Unlike Sadequain, he never wrote poetry. But he read it, listened to it, understood it, and counted poets like Faiz sahib and Soofi Tabassum among his friends.  Yet, he could be inspired enough by a translation from the German of the First Elegy by the Austrian poet Rainer Maria Rilke, to include its opening lines along the side of his Man figure:


Who, if I cried out, would hear me among the Angelic

Orders? And even if one were to suddenly

take me to its heart, I would vanish into its

stronger existence.


His possessions were utilitarian. He kept only what he needed. And when he need something, as he did when he needed to complete the bathrooms of his new house, he did not think twice before selling the paintings that he had retained for himself, to display in his last home.

So, which Shakir should we remember – the dreamer, or the pragmatist?

The paint has already begun to flake off the canvas of Shakir’s life. Gradually, as we learn more about him, we see the underlay of his ideas, his thoughts, his inspiration, the stimulus that made him the great artist he became.

Shakir never asked for appreciation nor any accolades while he was alive. He was above such ephemeral recognition. He lived his life with all the purity of a man who felt more deeply than he thought, one who painted with more conviction than he conceived.

Had he been Sadequain he would left behind more paintings than a reputation.

Had he been Gulgee, he would have left behind more examples of calligraphy than there are verses in the Holy Quran.

Had he been Chughtai, he would have left behind a son and a legacy of paintings that would defy valuation.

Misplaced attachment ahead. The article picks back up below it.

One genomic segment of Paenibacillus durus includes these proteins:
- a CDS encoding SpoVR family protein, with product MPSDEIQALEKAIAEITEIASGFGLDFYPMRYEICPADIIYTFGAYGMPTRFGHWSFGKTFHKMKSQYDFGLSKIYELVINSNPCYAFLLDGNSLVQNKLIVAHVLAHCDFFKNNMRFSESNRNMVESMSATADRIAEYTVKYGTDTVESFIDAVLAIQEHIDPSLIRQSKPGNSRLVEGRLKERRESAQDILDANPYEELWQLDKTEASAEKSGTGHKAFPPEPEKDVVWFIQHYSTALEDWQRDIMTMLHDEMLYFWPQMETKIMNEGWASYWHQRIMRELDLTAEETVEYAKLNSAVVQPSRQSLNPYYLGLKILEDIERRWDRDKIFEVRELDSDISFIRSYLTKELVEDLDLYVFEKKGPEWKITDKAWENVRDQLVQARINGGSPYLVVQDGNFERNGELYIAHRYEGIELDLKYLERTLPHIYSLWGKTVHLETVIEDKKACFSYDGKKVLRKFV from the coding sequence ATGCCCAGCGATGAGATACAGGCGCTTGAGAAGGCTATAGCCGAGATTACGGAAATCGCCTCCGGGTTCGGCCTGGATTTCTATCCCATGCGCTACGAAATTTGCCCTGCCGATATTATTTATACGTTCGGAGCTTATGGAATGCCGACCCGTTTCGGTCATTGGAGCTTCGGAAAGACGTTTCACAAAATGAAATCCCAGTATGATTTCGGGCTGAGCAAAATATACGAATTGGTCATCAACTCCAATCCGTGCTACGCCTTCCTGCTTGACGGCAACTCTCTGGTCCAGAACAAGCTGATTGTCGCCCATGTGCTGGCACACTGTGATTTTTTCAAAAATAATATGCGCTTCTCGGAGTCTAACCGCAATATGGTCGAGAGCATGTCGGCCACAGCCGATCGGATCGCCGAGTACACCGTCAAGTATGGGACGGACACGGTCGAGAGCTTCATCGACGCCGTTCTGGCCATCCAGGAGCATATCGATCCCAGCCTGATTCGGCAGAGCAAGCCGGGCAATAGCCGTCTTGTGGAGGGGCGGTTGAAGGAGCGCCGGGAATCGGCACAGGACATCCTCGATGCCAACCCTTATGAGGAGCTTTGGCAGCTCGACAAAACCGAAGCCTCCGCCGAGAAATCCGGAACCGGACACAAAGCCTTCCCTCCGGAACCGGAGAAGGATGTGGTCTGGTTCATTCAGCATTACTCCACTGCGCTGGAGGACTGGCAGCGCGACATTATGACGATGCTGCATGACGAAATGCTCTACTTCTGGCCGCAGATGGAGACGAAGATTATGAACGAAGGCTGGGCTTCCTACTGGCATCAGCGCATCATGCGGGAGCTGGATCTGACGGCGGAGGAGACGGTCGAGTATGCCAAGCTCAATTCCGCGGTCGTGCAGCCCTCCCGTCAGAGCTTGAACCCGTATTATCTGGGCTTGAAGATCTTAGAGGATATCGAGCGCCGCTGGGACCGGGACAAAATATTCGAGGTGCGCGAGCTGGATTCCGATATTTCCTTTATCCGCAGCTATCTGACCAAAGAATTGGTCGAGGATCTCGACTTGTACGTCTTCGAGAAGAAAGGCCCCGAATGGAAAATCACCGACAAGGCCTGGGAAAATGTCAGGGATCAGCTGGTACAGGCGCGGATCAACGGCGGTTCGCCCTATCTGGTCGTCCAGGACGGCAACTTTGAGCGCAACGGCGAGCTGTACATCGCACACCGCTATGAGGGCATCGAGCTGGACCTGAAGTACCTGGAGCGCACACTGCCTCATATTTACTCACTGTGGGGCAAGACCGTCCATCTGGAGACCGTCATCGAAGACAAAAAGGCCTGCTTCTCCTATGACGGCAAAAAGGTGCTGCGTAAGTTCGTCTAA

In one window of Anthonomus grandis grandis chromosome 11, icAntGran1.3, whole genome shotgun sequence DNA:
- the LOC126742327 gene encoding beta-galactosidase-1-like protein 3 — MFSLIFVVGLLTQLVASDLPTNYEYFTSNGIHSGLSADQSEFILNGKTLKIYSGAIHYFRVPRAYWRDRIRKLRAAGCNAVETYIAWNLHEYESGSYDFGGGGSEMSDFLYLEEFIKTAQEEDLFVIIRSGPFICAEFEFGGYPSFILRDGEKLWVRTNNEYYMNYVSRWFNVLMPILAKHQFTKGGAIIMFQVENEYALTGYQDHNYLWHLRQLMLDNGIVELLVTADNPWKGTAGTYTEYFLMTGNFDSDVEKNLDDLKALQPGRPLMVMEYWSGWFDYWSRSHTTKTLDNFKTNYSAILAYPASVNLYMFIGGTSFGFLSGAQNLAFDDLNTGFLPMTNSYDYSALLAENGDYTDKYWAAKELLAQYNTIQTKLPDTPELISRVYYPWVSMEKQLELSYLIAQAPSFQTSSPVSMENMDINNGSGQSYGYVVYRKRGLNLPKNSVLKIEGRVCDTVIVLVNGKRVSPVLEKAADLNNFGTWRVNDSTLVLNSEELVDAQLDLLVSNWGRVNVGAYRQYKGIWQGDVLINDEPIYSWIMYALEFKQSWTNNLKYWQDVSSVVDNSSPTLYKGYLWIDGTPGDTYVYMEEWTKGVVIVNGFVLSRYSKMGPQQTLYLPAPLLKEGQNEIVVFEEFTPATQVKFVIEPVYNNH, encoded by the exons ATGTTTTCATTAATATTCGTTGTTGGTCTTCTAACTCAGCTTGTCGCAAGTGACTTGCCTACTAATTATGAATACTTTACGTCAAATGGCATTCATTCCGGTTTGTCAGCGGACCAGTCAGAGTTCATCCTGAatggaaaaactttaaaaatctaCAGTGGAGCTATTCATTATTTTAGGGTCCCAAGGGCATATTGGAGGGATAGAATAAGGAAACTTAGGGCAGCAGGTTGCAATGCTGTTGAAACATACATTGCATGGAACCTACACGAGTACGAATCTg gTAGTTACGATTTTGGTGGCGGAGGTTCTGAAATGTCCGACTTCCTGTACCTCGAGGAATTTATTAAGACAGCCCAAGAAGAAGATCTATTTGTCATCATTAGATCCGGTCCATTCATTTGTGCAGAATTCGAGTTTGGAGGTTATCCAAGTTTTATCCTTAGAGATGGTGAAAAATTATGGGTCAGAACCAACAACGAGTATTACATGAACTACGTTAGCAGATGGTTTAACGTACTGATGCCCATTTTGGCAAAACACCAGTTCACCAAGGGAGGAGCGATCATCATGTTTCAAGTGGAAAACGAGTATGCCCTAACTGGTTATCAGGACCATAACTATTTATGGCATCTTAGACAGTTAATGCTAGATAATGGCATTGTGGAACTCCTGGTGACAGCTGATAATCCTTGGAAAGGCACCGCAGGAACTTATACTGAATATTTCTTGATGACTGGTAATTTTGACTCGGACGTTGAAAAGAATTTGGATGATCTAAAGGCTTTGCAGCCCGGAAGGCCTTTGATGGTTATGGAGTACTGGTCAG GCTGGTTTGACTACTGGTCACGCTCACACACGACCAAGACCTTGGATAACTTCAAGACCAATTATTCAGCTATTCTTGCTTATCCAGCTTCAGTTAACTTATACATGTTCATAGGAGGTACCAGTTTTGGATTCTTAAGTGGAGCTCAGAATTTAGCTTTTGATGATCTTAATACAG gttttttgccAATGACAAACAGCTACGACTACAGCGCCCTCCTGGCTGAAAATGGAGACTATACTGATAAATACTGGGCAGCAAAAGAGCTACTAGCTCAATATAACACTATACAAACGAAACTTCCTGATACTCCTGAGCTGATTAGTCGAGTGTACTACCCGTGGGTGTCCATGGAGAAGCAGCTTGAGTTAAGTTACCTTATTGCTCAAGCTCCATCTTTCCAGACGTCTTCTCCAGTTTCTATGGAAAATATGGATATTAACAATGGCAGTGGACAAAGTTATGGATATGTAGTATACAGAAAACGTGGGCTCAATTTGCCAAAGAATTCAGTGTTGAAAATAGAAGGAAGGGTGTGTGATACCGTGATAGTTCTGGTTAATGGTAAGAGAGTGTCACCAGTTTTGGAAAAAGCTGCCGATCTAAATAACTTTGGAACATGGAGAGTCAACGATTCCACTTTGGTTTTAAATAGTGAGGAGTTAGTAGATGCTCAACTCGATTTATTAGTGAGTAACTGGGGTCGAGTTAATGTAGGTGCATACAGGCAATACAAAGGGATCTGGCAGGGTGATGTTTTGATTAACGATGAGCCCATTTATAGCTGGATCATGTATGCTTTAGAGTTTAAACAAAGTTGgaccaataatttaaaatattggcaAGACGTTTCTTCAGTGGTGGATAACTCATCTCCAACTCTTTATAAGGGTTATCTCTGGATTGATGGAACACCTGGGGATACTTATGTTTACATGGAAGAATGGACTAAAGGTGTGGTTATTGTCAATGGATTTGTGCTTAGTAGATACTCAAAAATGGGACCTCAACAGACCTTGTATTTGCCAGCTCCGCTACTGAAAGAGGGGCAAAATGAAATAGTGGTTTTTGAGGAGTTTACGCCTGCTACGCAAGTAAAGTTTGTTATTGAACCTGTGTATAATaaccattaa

Instead, Shakir sahib has left behind an unparalleled reputation, colourful incantations of calligraphy, and a precious legacy of his work that defies valuation.

Almost 2,000 years before Shakir sahib was born, a Roman poet – Marcus Valerius Martialis, known late and better as Martial wrote his Epigrams. In one of them, he scoffs at the idea of belated recognition:

You puff the poets of other days,

The living you deplore.

Spare me the accolade: your praise

is not worth dying for.[1]


Shakir sahib deserved praise, but he was not one to die for it. He has no use for it now.

But we who remain have need of his work and of the standards he set of artistic integrity, of refined sensibility and of avuncular concern for future generations.

He painted in his time, but not simply for his time. He lived in his time, but not for his time.

Today, we remember the completion of his first century. In 2116, our successors will not remember us but the man who has brought us together – Shakir Ali – the painter who painted as he spoke, with measured reticence, with deep feeling, and with a reverence for everything God has created to beautify our darkening lives.



[Paper read at the seminar organised on Shakir Ali by the Artists Association of Punjab, 27 February 2016, AlHamra Arts Council, Lahore.]     


[1] [Martial, Epigrams, VIII, 69,I,I.] 

28 February 2016